It is often difficult to express in English the exact force of these expressions, even when no external protasis is added, and the opposite of the infinitive (not that of the leading verb) is therefore implied. Thus, a common translation of DEM. xviii. 248,οὐδ᾽ ἀγνωμονῆσαί τι θαυμαστὸν ἦν τοὺς πολλοὺς πρὸς ἐμέ” , it would have been no wonder if the mass of the people had been somewhat unmindful of me (Westermann translates entschuldbar gewesen wä re), would seem to require ἦν ἄν. But the strength of the apodosis lies in the infinitive, and the meaning (fully developed) is, the mass of the people might have been somewhat unmindful of me (ἠγνωμόνησαν ἄν τι) without doing anything wonderful (i.e. if they had done a very natural thing). With θαυμαστὸν ἂν ἦν there would have been an undue emphasis thrown upon θαυμαστόν. In PLAT. Rep. 474 D,ἄλλῳ ἔπρεπεν λέγειν λέγεις” is equivalent to ἄλλος ἔλεγεν ἂν πρεπόντως λέγεις, another would becomingly say what you say, the opposite of λέγειν being implied. Ἔπρεπεν ἂν λέγειν would have caused a change of emphasis, but would have substantially the same general meaning, it would have been becoming for another to say what you say. See also DEM. xviii. 16, xlv. 69, and PLAT. Euthyd. 304 D, quoted in § 419; and the discussion of EUR. Med. 490 in § 422, 1.

We have seen that we cannot make the denial of the action of the infinitive an absolute test of the proper use of the form without ἄν where there is an external protasis added to the condition implied in the expression itself. The examples last quoted show that we cannot make the denial of the leading verb an absolute test of the proper use of the form with ἄν. In fact, this idiom is too flexible and too dependent on the momentary feeling of the speaker or writer to subject itself to any such strict rules as are usually forced upon it. The following rules seem to me to be as exact as the Greek usage warrants.3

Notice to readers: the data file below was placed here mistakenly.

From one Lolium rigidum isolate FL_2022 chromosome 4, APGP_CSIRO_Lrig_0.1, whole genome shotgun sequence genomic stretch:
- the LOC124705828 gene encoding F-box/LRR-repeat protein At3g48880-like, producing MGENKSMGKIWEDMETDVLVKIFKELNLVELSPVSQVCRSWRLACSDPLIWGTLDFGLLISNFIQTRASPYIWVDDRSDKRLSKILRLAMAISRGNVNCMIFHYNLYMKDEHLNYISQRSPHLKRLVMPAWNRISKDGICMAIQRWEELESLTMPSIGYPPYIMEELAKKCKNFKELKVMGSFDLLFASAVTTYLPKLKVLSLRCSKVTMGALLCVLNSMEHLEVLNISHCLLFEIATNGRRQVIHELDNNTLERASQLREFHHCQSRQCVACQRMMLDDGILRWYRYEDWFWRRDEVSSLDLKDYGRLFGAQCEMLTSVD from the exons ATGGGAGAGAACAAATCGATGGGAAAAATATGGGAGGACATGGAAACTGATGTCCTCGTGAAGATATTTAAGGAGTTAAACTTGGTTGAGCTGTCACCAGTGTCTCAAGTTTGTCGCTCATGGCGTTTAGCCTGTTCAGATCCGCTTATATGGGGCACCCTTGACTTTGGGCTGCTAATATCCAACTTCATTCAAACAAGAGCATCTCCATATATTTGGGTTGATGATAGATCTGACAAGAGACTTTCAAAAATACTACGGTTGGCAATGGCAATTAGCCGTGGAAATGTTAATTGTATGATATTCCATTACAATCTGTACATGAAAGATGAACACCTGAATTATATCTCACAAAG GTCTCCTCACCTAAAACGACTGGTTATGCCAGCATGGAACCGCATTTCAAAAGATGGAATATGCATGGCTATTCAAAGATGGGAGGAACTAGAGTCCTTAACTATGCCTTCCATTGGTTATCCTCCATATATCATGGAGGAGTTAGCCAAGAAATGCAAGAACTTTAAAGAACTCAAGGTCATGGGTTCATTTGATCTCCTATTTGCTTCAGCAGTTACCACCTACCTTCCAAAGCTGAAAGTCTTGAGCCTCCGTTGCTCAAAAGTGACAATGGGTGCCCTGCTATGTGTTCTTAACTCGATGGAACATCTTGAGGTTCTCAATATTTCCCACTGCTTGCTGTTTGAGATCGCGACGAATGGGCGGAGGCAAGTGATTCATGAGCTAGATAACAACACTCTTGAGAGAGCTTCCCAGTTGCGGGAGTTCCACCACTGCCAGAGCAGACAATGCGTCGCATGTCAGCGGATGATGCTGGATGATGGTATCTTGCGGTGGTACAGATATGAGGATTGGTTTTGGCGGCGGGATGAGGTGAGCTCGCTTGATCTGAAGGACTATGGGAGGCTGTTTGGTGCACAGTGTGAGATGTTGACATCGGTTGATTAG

1. The form without ἄν is used when the infinitive is the principal word, on which the chief force of the expression falls, while the leading verb is an auxiliary which we can express by ought, might, could, or by an adverb.

2. On the other hand, when the chief force falls on the necessity, propriety, or possibility of the act, and not on the act itself, the leading verb has ἄν, like any other imperfect in a similar apodosis.

Examples of the form with ἄν are generally regular. See those quoted in § 423.4 A standard case is DEM. iv. 1,εἰ τὰ δέοντα οὗτοι συνεβούλευσαν, οὐδὲν ἂν ὑμᾶς νῦν ἔδει βουλεύεσθαι” , if these had given you the necessary advice, there would be no need of your deliberating now. Here, as in all the ten examples of ἔδει ἄν quoted by La Roche, we find ἔδει ἄν in its meaning there would be (or would have been) need, whereas in the form without ἄν we generally have ἔδει in the sense of ought, expressing obligation and not necessity. Of course, the idea of necessity is incompatible with that of an act not done. If La Roche's statistics are complete here, we see that the Greeks almost always expressed obligation or propriety, and generally expressed possibility, by the form without ἄν, reserving ἔδει ἄν for the idea of necessity, and ἐξῆν ἄν for a few cases in which the idea of possibility was to be made specially emphatic.